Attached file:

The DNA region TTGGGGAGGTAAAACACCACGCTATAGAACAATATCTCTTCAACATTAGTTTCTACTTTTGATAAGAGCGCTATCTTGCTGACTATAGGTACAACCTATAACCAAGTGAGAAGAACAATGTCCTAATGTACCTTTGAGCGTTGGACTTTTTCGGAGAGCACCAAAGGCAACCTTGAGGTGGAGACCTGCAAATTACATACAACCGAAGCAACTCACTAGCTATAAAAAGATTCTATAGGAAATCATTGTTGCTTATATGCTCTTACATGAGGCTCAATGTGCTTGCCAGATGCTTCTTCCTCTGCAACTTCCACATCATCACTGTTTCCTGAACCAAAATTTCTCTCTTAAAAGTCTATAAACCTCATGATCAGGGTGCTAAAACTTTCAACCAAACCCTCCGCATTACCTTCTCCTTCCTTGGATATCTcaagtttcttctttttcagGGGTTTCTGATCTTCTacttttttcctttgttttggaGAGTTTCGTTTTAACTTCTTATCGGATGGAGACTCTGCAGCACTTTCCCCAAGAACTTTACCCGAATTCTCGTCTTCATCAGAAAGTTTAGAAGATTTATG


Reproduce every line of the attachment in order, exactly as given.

The DNA region TTGGGGAGGTAAAACACCACGCTATAGAACAATATCTCTTCAACATTAGTTTCTACTTTTGATAAGAGCGCTATCTTGCTGACTATAGGTACAACCTATAACCAAGTGAGAAGAACAATGTCCTAATGTACCTTTGAGCGTTGGACTTTTTCGGAGAGCACCAAAGGCAACCTTGAGGTGGAGACCTGCAAATTACATACAACCGAAGCAACTCACTAGCTATAAAAAGATTCTATAGGAAATCATTGTTGCTTATATGCTCTTACATGAGGCTCAATGTGCTTGCCAGATGCTTCTTCCTCTGCAACTTCCACATCATCACTGTTTCCTGAACCAAAATTTCTCTCTTAAAAGTCTATAAACCTCATGATCAGGGTGCTAAAACTTTCAACCAAACCCTCCGCATTACCTTCTCCTTCCTTGGATATCTcaagtttcttctttttcagGGGTTTCTGATCTTCTacttttttcctttgttttggaGAGTTTCGTTTTAACTTCTTATCGGATGGAGACTCTGCAGCACTTTCCCCAAGAACTTTACCCGAATTCTCGTCTTCATCAGAAAGTTTAGAAGATTTATG